”’More pixels, same data rate”’
The HDR-HC1E records video in the relatively new HDV standard. This format is designed to make the transition to HD as painless as possible for camcorder users. The video is compressed using MPEG-2 at a data rate of 25Mbits/sec – exactly the same as the DV recorded by most current digital camcorders. This means that identical tapes can be used. HDV is also designed to be captured to PC via FireWire. All you need is software support and you can use the same cabling and PC connection for video acquisition.
HDV comes in two basic versions – 1080i and 720p. The former is an interlaced format like current TV, and the latter is progressively scanned. Although the frame rates differ depending on whether you’re in Europe or the US and Japan (25fps versus 30fps), the resolution is the same across the board. For 1080i, as used by the Sony HDR-HC1E and FX1E, frames are captured at 1,440 x 1,080. But the pixels are non-square, so the 16:9 picture aspect ratio is maintained. For 720p, favoured by JVC’s HDV products, frames are 1,280 x 720, so the pixels can be square.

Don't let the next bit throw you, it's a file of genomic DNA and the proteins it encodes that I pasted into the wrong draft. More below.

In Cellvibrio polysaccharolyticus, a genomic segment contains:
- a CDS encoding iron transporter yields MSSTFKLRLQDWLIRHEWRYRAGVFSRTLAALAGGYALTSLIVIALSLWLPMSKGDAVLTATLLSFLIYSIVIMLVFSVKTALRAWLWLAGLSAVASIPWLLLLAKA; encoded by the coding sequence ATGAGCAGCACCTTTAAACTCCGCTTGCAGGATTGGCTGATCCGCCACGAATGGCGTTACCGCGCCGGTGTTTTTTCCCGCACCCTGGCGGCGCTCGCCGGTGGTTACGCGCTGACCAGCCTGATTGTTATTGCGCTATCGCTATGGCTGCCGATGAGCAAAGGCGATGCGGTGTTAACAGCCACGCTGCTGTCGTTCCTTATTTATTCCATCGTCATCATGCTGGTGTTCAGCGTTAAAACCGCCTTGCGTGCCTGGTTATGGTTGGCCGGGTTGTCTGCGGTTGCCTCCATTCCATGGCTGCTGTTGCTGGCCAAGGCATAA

Software capable of editing HDV has been arriving thick and fast, too. At the professional end, Premiere Pro 1.5.1, Canopus EDIUS 3 and Pinnacle Liquid Edition 6.1 all support it. But the capability is filtering down, with Media Studio Pro 7 and 8 able to capture and edit the footage, plus the forthcoming Pinnacle Studio 10. So even if broadcasters are dragging their feet, HDV camcorder buyers can edit their footage right now. They can then either output it to formats like WMVHD for enjoyment on a computer, or back to tape for playback via an HDTV. The HDR-HC1, for example, offers component video connectivity as well as regular composite and S-video.
Unlike other sites, we thoroughly test every product we review. We use industry standard tests in order to compare features properly. We’ll always tell you what we find. We never, ever accept money to review a product. Tell us what you think - send your emails to the Editor.